A man presents his "green passport," proof that he is vaccinated against the coronavirus, on opening night at the Khan Theater for a performance where all guests were required to show proof of vaccination or full recovery from the virus, in Jerusalem


So, people might have to learn to live with COVID-19. But that condition will depend on how long immunity lasts and also how the virus evolves. The question of what happens next concerned Jennie Lavine, a virus researcher at Emory University. She co-wrote a recent study in the publication Science.

Lavine predicts a good result. After most people have been exposed to the virus — either through vaccination or getting infected — it “will continue to circulate, but will mostly cause only mild illness,” like a common cold.

The co-writer of the study is Ottar Bjornstad. He studies viruses at Pennsylvania State University. He said people who get reinfected with the new coronavirus usually have a weaker form of the sickness.

The prediction in Lavin and Bjornsad’s research is based on studies of how other coronaviruses have acted over time. The researchers claim SAR-CoV-2 will continue to evolve, but not quickly or in major ways.

The 1918 flu pandemic could help predict how COVID-19 will act. At the time, no vaccines were available. The U.S. Centers for Disease Control and Prevention estimates that a third of the world’s population became infected. After infected people either died or developed immunity, the virus stopped spreading quickly. It later mutated into a less serious form, which experts say continues to circulate seasonally.

Doctor Gagandeep Kang is an infectious disease expert at Christian Medical College at Vellore in southern India. Kang told the AP that the evolution of the virus raises many questions. At what stage does the virus become a new version? Will countries need to re-vaccinate? Or could extra injections be given?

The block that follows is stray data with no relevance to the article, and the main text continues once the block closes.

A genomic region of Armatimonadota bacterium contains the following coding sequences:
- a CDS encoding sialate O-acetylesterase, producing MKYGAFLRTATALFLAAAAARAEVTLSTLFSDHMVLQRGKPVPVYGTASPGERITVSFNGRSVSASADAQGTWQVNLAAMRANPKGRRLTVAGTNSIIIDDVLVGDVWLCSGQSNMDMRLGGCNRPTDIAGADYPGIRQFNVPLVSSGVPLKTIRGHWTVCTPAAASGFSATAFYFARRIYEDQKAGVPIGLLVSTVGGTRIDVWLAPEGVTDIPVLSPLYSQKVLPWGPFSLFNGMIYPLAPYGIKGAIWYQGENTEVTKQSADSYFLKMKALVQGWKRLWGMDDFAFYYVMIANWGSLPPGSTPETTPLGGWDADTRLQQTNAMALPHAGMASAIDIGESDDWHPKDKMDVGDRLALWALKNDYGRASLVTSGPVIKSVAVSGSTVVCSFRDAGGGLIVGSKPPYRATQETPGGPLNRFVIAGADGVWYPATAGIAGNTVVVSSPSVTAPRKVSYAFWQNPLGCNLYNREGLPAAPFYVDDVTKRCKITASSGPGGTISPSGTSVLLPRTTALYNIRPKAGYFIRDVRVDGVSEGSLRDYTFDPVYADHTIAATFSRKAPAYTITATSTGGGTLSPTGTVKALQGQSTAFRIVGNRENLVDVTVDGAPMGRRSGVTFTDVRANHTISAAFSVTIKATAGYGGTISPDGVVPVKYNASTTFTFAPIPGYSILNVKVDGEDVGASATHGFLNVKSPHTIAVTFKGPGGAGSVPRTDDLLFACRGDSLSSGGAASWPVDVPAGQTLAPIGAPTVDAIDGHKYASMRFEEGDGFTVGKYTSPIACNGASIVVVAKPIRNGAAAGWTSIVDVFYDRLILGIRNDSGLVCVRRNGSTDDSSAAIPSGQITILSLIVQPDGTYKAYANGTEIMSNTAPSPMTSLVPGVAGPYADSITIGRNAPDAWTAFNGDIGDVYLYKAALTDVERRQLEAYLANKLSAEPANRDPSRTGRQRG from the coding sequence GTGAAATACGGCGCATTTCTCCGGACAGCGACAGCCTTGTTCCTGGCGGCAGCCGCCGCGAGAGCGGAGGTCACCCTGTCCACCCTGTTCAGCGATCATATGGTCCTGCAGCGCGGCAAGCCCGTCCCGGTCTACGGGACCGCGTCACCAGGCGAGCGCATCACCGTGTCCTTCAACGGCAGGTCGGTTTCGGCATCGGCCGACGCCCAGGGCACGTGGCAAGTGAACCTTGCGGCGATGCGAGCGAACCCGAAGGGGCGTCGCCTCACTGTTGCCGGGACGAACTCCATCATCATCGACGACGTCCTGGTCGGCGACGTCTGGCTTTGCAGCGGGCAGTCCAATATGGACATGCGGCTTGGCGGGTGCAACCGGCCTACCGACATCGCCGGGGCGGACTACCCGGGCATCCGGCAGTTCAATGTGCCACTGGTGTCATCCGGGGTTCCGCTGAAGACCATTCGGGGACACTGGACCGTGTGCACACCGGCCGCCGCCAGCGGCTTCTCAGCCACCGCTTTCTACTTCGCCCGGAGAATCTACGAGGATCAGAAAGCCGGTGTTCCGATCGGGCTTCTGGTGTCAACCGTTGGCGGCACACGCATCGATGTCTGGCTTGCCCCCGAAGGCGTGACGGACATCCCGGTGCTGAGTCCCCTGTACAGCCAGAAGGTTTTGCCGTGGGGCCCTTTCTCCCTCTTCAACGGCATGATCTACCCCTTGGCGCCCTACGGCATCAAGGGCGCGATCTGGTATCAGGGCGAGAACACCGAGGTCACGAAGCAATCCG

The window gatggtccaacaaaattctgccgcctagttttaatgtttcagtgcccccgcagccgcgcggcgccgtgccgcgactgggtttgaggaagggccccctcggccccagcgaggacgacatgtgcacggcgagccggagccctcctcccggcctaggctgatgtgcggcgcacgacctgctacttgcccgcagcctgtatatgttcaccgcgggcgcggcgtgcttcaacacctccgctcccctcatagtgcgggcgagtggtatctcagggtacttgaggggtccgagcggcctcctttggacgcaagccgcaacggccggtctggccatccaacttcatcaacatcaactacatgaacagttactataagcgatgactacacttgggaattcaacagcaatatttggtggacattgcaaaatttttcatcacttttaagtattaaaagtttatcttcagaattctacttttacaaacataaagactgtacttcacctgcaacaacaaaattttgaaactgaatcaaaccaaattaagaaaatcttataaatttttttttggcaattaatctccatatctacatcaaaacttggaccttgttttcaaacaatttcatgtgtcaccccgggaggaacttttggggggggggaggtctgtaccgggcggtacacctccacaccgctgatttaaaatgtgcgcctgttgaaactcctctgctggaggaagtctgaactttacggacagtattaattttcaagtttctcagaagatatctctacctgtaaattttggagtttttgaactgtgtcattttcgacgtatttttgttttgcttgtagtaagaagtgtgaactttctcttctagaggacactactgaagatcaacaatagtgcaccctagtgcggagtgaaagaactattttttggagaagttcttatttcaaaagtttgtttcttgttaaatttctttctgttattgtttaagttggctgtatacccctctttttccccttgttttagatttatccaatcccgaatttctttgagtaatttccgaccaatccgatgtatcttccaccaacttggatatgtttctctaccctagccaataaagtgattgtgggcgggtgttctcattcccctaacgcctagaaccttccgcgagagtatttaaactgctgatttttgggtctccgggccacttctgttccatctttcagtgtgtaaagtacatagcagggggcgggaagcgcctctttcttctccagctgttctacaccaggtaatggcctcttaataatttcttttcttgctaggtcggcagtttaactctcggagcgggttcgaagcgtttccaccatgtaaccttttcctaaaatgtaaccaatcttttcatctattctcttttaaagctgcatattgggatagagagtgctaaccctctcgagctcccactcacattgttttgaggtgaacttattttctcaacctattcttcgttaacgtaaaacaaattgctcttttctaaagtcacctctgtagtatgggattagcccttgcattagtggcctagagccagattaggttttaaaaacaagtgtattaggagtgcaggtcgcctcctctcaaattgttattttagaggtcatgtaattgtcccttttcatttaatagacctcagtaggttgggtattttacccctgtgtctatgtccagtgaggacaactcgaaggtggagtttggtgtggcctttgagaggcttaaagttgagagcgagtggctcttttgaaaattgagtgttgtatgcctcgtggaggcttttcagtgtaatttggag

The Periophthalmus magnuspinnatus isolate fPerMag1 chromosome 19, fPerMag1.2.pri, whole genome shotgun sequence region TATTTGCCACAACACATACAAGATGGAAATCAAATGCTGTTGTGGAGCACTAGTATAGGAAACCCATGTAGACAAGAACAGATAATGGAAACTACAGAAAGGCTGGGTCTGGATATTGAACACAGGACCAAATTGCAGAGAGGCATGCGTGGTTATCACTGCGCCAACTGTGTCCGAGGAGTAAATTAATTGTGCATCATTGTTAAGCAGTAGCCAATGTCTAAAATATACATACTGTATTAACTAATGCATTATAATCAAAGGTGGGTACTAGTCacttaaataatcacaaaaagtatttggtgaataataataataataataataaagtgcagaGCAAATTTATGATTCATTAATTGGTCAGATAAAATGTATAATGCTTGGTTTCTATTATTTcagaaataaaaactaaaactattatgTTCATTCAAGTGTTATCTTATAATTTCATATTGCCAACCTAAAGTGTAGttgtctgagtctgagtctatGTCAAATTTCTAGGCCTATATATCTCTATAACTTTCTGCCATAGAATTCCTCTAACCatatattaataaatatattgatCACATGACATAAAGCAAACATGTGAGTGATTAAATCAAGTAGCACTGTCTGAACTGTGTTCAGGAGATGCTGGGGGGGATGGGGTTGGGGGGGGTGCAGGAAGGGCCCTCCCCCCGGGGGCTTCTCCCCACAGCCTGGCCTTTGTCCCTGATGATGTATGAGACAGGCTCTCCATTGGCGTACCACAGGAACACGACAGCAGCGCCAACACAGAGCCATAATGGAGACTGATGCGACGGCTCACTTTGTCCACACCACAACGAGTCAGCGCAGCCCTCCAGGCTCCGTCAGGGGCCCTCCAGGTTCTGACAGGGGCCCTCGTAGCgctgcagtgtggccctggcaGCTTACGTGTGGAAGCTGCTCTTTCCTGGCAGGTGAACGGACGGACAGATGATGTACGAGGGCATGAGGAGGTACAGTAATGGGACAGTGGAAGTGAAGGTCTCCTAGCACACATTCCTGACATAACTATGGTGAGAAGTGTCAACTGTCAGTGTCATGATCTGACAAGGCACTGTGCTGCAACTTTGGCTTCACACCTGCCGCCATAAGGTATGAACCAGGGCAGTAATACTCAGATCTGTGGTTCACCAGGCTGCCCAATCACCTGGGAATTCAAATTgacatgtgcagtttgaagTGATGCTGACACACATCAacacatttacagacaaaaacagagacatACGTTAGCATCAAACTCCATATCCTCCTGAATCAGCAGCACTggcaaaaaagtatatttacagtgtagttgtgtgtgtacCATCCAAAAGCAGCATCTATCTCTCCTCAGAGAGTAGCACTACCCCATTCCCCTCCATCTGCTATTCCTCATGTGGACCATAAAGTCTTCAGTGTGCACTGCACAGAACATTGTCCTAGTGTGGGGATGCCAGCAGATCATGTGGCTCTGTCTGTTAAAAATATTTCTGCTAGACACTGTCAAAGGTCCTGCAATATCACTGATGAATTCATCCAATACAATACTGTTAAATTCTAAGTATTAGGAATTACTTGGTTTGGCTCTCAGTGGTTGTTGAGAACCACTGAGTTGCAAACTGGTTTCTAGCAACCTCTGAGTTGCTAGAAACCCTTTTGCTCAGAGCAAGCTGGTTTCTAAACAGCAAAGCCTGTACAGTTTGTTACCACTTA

“These are questions,” Kang said, “that you will have to address in the future.”

Some highly infectious diseases have been controlled with vaccines that provide lifelong immunity — such as measles. The spread of measles drops off after many people have been vaccinated. However, unlike measles, she said, children infected with COVID-19 do not always show clear signs of infection. For this reason, they could still infect others.

That means, she added, countries cannot let their guard down.

And that’s the Health & Lifestyle Report.

I’m Anna Matteo.

Aniruddha Ghosal and Christina Larson reported this story from India for the Associated Press. Anna Matteo adapted it for VOA Learning English. Mario Ritter, Jr. was the editor.

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Words in This Story

variant –n. something that is different in some way from others of the same kind

mutate –v. to cause a gene to change and create a new, different quality in a plant or animal

immunity –n. the power to keep yourself from being affected by a disease

frequently –adv. happening often

evolve –v. to change slowly into a different, sometimes, more complex form with different qualities

circulate –v. to spread from one person or place to another

mild –adj. not strong or severe

let their guard down –idiom to stop being careful or concerned about possible risk